Answering Your Questions About Mesothelioma Clinical Trials

If you are suffering from mesothelioma, clinical trials may offer you the opportunity to participate in new and promising treatment methods, as well as contribute to groundbreaking research that could benefit thousands of future victims. Clinical trials are ongoing—in 2012 alone, a total of 72 trials were completed across the U.S. To get answers to some of the most commonly asked questions about joining one of the current or future mesothelioma treatment clinical trials, continue reading below.

What is a mesothelioma clinical trial and how can it help me?

Medical science research that involves human subjects is called a clinical trial. The purpose of a clinical trial is to learn about a medical condition or illness—what causes it, as well as how to diagnose, treat and cure it. Because there is no known cure for malignant mesothelioma as of yet, continuous research is being conducted to test the effectiveness of unique and various methods of treatment.

Depending on the success of these experimental methods, they could potentially offer the best opportunity for recovery from, or at least improved management of, this rare and devastating form of cancer.

During a clinical trial, participants are administered investigational drugs or other curative techniques and closely monitored for changes in their condition and any possible side effects. Once a course of treatment has been concluded, participants are generally followed for a certain amount of time to continue observation of their progress—or lack thereof.

What are the different types of mesothelioma clinical trials?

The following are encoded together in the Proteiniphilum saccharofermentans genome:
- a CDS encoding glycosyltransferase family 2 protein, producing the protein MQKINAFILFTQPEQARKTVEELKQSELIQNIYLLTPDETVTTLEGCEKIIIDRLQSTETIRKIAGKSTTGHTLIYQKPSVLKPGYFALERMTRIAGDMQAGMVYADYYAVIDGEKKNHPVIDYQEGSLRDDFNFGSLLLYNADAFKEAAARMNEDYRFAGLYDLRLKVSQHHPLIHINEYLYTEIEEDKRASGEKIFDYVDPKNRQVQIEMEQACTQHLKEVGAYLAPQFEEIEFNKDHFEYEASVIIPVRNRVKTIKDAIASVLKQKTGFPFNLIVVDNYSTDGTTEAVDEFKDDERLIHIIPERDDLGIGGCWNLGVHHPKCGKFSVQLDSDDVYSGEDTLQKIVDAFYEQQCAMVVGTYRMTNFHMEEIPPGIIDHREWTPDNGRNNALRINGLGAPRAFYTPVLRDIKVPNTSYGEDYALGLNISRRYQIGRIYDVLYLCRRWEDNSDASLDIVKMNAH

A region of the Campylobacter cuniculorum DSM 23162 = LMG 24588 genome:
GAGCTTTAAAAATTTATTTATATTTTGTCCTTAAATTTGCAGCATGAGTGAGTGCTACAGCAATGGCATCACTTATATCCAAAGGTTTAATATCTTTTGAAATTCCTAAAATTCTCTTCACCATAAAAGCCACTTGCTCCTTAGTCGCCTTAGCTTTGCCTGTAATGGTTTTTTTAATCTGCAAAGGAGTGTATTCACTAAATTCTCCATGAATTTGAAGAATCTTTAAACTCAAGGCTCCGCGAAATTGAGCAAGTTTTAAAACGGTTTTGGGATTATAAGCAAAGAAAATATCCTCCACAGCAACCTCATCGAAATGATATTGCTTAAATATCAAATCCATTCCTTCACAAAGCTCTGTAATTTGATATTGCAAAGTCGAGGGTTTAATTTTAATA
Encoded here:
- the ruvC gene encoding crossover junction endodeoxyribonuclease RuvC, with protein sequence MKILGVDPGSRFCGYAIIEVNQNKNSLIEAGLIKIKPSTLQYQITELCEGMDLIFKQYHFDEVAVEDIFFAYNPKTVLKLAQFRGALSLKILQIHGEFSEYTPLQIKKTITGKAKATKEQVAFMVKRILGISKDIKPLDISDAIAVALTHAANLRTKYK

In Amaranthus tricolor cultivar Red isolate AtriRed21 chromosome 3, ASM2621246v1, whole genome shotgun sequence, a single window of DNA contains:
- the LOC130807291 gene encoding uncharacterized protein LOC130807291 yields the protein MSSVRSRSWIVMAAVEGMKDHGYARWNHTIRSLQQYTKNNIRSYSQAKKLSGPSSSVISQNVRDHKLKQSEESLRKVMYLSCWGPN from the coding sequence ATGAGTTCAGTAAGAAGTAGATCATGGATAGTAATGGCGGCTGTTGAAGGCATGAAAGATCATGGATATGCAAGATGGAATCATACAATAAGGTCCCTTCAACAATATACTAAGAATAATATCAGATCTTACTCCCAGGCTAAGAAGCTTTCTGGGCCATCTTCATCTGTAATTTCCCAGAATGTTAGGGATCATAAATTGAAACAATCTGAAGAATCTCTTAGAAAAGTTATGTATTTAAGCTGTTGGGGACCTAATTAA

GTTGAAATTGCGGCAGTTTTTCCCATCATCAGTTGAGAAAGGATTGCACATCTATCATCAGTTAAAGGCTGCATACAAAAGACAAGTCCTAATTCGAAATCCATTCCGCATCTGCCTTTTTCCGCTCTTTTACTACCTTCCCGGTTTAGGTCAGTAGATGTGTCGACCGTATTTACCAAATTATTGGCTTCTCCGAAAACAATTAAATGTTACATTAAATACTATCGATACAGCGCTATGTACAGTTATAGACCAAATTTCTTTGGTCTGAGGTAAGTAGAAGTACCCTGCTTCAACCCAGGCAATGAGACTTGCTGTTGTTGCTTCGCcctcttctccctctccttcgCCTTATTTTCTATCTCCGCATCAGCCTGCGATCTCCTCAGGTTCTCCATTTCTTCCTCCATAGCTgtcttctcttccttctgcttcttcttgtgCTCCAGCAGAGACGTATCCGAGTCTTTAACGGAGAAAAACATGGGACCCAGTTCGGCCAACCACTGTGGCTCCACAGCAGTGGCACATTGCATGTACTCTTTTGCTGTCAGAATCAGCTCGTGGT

Clinical trials have four phases. Phase One trials introduce a new form of treatment and seek to evaluate dosing standards and safety of usage. Phase Two trials evaluate effectiveness of the treatment. Phase Three trials compare and contrast the new treatment with currently used treatments. And Phase Four trials look to obtain information about the treatment’s long-term effects and effectiveness – generally after the treatment has been approved for public use by the Food and Drug Administration.

How large are clinical trials for mesothelioma?

The number of participants per trial will vary, but typically, the size of the trial will expand as a treatment progresses through the four phases. Phase One trials are relatively small—usually less than a hundred participants and sometimes as few as twenty. Phase Two trials generally employ the involvement of more than one hundred participants but rarely exceed three hundred or so. The final phases of a trial treatment are much larger in scale, averaging two or three thousand.

What are the risks of participating in a mesothelioma clinical trial?

It is difficult to say what risks could potentially be involved in the use of any experimental drug or other mesothelioma treatment. Because side effects in humans are relatively unknown prior to Phase One of a study, it’s important to weigh the possible pros and cons with a physician before deciding to participate. The later phases of a trial are generally considered to be less risky than the first.

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